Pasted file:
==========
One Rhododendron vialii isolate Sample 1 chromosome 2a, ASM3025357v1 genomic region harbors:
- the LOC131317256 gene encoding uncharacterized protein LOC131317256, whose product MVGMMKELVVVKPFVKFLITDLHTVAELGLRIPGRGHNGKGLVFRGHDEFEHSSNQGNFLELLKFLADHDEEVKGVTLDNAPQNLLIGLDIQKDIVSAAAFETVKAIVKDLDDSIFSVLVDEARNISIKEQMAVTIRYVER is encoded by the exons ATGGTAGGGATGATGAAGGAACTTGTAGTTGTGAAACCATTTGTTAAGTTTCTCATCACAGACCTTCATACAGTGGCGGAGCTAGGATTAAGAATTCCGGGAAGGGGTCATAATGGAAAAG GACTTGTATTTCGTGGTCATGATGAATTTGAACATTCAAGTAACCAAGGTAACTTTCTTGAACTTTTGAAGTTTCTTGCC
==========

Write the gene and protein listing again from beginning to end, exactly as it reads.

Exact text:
One Rhododendron vialii isolate Sample 1 chromosome 2a, ASM3025357v1 genomic region harbors:
- the LOC131317256 gene encoding uncharacterized protein LOC131317256, whose product MVGMMKELVVVKPFVKFLITDLHTVAELGLRIPGRGHNGKGLVFRGHDEFEHSSNQGNFLELLKFLADHDEEVKGVTLDNAPQNLLIGLDIQKDIVSAAAFETVKAIVKDLDDSIFSVLVDEARNISIKEQMAVTIRYVER is encoded by the exons ATGGTAGGGATGATGAAGGAACTTGTAGTTGTGAAACCATTTGTTAAGTTTCTCATCACAGACCTTCATACAGTGGCGGAGCTAGGATTAAGAATTCCGGGAAGGGGTCATAATGGAAAAG GACTTGTATTTCGTGGTCATGATGAATTTGAACATTCAAGTAACCAAGGTAACTTTCTTGAACTTTTGAAGTTTCTTGCC